Achieve Digital Transformation With CADnection
With successful digital transformation comes the need for accurate and reliable content retrieval. Of course, disparate formats make unifying search across file types problematic.
The vdR Group is the publisher of CADnection and has been spearheading digital transformation for their clients for over three decades. Over 220,000 global users benefit from the product lifecycle management and enterprise content management technology they have created.
As a sneak-peak of his talk at ACTIVATE, we spoke with Martin van der Roest, Business Development at The vdR Group, about how vdR solved the conundrum of simplifying information access through a universal translator.
Why is search important at The vdR Group?
vdR is in the business of providing data management solutions specifically for engineering, manufacturing and architecture, engineering and construction (AEC) organizations. We have developed significant expertise in the areas of enterprise content management (ECM), product data/product lifecycle management (PDM/PLM), and various enterprise application integrations. And in almost all of our work, there is a need to treat computer aided design (CAD) files. These CAD files, also commonly referred to as CAD models, possess a richness of data reflecting intellectual property, design intent, spatial modeling, quality parameters, analysis, and other product details. Most anything that is manufactured and/or built today is characterized via CAD models.
But finding a CAD model based on its content is challenging, which is why organizations use ECM, PDM, and/or PLM solutions. These solutions effectively provide a “profile card” feature whereby metadata or properties are assigned to CAD models and then these properties can be searched on. But, all the data within the CAD models is still locked-down and inaccessible. You can’t get to the data unless you’re in the original CAD authoring application, which is simply impractical when you’re trying to find a model amongst thousands of models. So we developed CADnection and integrated it with Lucidworks Fusion.
What does CADnection do?
CADnection fuses Lucidworks Fusion with CAD model data. CADnection liberates all the data in CAD models and provides access to not only the metadata/properties, but also the structure and bill-of-material (BOMs), “where-used” and “composed-of” relationships, manufacturing/quality details, geometrics dimensions, and units of measure normalization. And, once you’ve found the CAD model, CADnection provides full 2D and 3D visualization. As a result, we are now able to offer our audience a platform that augments ECM, PDM, and PLM solutions. It’s a very organic approach that combines unstructured and structured data.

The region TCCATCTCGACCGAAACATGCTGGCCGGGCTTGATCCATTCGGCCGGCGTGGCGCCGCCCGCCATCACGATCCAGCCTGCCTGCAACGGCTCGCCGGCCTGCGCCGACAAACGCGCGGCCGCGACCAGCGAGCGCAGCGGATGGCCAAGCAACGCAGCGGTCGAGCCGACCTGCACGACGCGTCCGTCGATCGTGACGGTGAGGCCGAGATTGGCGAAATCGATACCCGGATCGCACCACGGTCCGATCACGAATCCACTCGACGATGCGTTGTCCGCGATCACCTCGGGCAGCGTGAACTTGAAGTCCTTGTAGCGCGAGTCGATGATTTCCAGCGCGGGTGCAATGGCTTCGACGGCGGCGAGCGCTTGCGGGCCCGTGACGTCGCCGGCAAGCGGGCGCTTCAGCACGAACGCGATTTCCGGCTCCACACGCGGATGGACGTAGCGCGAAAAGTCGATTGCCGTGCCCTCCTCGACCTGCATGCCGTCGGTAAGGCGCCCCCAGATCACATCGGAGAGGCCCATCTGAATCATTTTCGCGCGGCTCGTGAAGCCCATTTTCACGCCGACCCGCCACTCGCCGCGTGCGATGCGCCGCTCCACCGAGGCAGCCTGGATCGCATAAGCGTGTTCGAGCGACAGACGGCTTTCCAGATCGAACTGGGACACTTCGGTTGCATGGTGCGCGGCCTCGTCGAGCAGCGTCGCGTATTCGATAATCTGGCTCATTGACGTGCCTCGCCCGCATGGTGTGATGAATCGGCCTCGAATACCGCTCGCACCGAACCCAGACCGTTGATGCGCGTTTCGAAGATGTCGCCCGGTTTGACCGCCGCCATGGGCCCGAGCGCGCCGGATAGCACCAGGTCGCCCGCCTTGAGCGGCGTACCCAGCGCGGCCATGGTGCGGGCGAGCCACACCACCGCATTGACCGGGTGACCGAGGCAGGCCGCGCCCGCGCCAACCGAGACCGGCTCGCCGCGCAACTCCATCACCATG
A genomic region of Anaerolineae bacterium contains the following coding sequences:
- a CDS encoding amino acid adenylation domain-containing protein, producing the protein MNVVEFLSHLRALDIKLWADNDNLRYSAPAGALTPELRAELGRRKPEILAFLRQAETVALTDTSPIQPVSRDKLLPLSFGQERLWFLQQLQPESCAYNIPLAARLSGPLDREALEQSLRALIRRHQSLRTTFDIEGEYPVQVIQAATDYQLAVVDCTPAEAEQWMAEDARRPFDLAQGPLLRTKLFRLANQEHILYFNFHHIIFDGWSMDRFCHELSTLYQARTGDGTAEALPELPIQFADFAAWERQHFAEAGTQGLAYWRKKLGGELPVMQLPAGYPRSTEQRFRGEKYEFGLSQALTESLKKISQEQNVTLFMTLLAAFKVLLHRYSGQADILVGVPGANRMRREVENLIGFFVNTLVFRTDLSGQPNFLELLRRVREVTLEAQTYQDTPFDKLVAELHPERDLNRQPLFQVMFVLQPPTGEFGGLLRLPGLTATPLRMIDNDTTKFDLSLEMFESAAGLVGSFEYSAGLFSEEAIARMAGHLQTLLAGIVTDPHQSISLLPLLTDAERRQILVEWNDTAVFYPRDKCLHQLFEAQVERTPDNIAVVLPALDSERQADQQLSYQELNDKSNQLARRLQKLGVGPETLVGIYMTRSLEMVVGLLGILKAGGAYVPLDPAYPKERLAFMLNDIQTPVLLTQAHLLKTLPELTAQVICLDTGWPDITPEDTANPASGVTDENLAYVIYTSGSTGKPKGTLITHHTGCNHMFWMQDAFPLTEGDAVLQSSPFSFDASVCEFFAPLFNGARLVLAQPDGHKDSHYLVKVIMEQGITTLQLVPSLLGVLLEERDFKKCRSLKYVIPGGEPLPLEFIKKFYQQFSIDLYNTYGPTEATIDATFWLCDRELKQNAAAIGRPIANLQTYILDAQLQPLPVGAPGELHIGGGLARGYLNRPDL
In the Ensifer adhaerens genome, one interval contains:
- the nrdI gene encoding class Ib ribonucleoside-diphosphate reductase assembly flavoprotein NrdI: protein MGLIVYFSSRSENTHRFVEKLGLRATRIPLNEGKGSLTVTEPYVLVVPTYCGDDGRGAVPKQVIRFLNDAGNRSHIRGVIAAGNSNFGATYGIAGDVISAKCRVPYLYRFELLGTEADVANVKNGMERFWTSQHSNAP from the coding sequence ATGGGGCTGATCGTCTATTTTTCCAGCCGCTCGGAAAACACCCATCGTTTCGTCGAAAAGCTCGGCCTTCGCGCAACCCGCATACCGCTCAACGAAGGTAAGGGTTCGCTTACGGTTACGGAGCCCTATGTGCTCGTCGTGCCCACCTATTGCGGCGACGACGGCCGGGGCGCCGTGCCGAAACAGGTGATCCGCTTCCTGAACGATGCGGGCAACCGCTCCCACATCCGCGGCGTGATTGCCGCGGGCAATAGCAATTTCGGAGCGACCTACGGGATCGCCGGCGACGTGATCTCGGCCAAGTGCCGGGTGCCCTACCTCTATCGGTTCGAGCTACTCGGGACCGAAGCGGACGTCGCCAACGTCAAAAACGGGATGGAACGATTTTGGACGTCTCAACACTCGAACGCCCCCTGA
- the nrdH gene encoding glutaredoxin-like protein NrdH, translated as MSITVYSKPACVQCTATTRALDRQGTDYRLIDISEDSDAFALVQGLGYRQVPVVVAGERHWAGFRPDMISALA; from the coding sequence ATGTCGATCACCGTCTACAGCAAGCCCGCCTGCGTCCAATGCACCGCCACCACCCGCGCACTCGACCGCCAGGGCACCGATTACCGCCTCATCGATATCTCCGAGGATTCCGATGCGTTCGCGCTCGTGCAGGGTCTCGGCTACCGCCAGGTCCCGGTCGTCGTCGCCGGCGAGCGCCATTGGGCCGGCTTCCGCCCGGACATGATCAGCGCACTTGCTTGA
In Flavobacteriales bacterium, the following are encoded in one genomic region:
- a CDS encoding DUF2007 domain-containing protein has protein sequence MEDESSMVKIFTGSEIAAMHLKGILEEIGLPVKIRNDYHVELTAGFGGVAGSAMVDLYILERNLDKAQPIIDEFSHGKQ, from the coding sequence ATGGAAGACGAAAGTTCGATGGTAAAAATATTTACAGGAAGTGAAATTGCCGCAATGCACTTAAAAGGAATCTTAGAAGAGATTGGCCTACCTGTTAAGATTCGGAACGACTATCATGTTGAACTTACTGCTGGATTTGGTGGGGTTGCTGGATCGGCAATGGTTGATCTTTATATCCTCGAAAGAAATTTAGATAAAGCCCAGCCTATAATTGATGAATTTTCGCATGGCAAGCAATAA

Tell us about the search-related innovations in CADnection.
For CADnection, it’s about making sense of all the data in a CAD model. There are about 15 different formats offered by the leading CAD vendors, such as Autodesk, Dassault, PTC, Siemens, and SolidWorks, and each have their own “secret sauce” for structuring and organizing data. So we’ve adopted a normalizing convention. Think of it as a universal translator that gives us a data structure that we can operate against regardless of the CAD model’s origins. We then process the data further to derive many other insights … like the “where-used” and “composed-of” relationships.
What new technologies are you most excited about?
Machine learning. This is frankly a new frontier for us. As I just mentioned, we have developed mechanisms to derive various insights, but these are created via explicit instructions. But as I understand it, machine learning will give us the ability to perform tasks without explicit instructions and instead rely on patterns and inference.
I can see an immediate opportunity related to scanned drawings. There are a quizillion drawings floating around that were manually produced and still need to be used (think oil and gas, all the different utilities, infrastructure and geography-based applications). If we can learn to detect the title block region of a drawing, or the area for notes and instructions, etc., then theoretically we can retrieve text that can imply drawing name, description, date, author, etc. This could be a game changer.
What are you excited to learn about at ACTIVATE this year?
It always amazes me what folks come up with. Search technology, coupled with the recent convergence of machine learning, will no doubt offer exciting new value and insights.
It reminds me a bit of Uber. It took the sequence of the internet, cloud services, location services, payment services … than poof … Uber. Likewise, we have Lucene/SOLR, Lucidworks Fusion, machine learning … and poof … what will we see at ACTIVATE? I’m excited to find out.
Don’t miss Martin van der Roest’s talk at ACTIVATE “Liberating Computer Aided Design (CAD) Data to Drive Product and Process Insights and Visibility” Wednesday, Sept 11 at 11:35AM.
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